Q: What is required to form a cooperative society?
A: The following criteria are used:
- People with a common need.
- Bye-laws (from MTTI) to guide the operation.
- Proper record keeping to enable periodical reporting to members.
- Member patronage in a cooperative business is done by the members so individual members must be prepared to do business with the cooperatives.
Q: How can the rural people, especially cooperators, access financial services after the privatization of the Cooperative Bank?
A: By forming savings and credit cooperative societies.
Q: Most farmers have resorted to growing perishable food crops instead of the traditional cash crops (Coffee and cotton); what should we do to reduce the perish ability of the crops?
A: Farmers should form area cooperative marketing enterprises which will help farmers to market their produce and add value to what they are producing.
Q: What happened to our Cooperative Unions? Are they still in existence?
A: Cooperative Unions have been neglected by the owners. However, the Ministry advice now is to ask the owners to revive the unions. Furthermore, the leaders of the unions were asked to produce the business plans by end of May, 2005.
Q:What sort of support does the Government give to Cooperative Movement?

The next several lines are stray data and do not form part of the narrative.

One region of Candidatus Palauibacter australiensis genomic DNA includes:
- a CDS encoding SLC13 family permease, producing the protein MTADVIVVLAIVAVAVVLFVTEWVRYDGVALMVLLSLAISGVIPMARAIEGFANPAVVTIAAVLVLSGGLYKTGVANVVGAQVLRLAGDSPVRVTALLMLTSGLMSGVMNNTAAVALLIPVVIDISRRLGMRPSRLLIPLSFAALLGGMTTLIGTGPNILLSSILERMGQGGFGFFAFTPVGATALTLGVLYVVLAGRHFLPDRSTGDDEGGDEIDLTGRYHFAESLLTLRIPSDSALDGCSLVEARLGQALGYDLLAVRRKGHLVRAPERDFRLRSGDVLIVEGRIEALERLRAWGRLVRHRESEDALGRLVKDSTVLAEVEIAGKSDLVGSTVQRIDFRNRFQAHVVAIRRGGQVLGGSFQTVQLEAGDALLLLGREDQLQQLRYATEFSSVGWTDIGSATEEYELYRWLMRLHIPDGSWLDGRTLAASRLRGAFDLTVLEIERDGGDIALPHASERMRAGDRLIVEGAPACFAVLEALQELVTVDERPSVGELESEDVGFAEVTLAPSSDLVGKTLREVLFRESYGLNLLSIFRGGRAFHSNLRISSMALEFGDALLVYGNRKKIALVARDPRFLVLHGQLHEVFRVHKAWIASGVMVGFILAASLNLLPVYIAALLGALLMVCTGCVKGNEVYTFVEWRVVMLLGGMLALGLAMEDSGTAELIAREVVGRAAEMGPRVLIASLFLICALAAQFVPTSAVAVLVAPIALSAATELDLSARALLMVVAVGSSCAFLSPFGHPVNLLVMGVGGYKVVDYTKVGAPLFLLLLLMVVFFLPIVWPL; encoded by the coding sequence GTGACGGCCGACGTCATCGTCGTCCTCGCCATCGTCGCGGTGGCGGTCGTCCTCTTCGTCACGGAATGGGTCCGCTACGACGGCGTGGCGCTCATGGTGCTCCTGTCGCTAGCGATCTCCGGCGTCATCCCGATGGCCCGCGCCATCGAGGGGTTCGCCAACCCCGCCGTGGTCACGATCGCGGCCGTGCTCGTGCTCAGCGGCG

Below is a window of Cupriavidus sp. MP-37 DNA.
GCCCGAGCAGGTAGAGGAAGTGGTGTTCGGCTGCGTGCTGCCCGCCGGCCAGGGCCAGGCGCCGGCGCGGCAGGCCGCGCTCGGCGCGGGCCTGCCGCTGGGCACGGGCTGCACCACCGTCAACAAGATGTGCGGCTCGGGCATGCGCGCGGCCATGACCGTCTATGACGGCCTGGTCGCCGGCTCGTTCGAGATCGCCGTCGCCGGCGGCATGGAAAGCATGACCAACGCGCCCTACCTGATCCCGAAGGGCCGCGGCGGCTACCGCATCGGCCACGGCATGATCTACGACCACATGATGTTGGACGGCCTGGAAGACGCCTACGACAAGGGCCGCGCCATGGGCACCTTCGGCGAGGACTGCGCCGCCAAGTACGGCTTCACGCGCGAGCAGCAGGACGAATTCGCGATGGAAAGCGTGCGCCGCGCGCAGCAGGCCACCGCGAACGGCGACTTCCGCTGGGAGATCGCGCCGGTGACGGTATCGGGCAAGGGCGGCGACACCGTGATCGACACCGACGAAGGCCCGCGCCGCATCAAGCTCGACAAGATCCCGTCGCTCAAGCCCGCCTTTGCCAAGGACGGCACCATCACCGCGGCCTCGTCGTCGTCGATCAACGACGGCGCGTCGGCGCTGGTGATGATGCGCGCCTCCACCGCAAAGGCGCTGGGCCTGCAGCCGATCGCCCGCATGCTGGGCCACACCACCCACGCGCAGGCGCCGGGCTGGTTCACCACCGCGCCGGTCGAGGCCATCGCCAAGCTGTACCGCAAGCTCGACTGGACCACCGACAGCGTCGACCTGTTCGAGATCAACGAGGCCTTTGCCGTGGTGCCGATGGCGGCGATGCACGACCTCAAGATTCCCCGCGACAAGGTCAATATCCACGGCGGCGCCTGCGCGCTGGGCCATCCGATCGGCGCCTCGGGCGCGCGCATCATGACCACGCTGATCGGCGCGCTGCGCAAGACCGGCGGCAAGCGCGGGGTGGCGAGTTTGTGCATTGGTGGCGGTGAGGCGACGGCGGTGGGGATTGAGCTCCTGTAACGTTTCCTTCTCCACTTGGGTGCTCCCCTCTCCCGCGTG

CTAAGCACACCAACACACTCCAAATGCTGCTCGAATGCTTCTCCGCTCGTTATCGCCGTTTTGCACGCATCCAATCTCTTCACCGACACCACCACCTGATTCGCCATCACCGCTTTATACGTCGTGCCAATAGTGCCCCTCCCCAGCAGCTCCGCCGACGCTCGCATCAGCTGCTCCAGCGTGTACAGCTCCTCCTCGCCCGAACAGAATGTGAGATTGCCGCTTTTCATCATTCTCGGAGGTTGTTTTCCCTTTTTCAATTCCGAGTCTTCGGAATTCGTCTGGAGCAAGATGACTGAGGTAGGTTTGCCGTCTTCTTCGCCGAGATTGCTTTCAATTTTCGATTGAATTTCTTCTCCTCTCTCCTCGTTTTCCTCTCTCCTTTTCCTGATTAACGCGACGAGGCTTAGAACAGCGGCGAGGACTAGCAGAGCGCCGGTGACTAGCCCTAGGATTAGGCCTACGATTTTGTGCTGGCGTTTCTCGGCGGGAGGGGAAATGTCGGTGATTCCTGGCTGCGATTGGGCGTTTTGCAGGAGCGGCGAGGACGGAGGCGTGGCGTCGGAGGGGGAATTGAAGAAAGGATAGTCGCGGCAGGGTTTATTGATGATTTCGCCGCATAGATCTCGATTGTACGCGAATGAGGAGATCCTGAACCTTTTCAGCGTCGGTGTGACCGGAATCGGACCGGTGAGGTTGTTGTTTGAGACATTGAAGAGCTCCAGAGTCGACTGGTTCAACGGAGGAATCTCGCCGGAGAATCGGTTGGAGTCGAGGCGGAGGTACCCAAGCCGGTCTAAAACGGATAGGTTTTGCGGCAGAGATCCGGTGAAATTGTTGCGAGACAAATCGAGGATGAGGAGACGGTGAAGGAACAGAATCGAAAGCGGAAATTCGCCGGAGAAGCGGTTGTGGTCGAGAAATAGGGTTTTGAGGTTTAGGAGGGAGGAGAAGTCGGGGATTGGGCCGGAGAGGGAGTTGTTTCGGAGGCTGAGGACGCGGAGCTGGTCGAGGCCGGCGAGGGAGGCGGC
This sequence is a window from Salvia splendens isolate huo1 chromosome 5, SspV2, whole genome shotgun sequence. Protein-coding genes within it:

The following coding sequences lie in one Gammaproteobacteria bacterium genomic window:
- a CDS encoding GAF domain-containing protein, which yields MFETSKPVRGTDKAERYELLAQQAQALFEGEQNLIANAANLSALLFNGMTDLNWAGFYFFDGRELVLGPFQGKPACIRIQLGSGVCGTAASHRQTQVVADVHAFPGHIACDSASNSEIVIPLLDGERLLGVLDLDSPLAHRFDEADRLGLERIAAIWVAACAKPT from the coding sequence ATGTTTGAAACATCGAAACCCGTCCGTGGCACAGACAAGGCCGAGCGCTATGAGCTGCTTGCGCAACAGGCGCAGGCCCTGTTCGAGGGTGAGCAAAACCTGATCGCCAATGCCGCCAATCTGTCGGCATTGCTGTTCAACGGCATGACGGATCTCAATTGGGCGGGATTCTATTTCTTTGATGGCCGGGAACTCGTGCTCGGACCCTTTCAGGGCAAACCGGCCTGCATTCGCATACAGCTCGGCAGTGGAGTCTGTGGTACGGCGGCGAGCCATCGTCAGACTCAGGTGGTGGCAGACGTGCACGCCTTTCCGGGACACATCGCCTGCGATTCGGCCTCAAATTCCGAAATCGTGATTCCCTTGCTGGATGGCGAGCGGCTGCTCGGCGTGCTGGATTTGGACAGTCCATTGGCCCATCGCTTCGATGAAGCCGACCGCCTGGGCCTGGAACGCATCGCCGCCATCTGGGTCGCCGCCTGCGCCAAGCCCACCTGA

- Support is in terms of policy formulation and oversight.
- Government is reviewing cooperative policy to incorporate new areas of cooperative activities and also to harmonize cooperative development policy in one document.
- Government is responsible for enforcement of cooperative rules. Thus, Government regulates and monitors cooperative activities.
- Government links cooperative to development partners like EU, SCC. For example, SCC helps cooperative movement to develop village banks. Similarly, EU helps Government in establishment of commodity exchange (Uganda Agricultural Commodity Exchange).
Q: How does the Ministry intend to develop a cooperative business into a vibrant business?
A: The following criteria are observed: The Ministry ensures that there is accountability, application of good business practices, as well as good governance of especially leadership and management; and capacity building of the cooperative members.
Q: How does the Ministry interact with the cooperators in decentralized districts ?
A: The Commissioner for Cooperative Department is mandated by the law to be the registrar of all cooperatives in Uganda. Therefore, the linkage is through the local governing council and through the departments responsible for cooperatives. The law gives the registrar powers of arbitration.
Q: How many broad types of cooperatives are in Uganda?
A: They are five broad types namely:
* Production cooperatives.
* Agricultural marketing.
* Financial services.
* Services cooperative.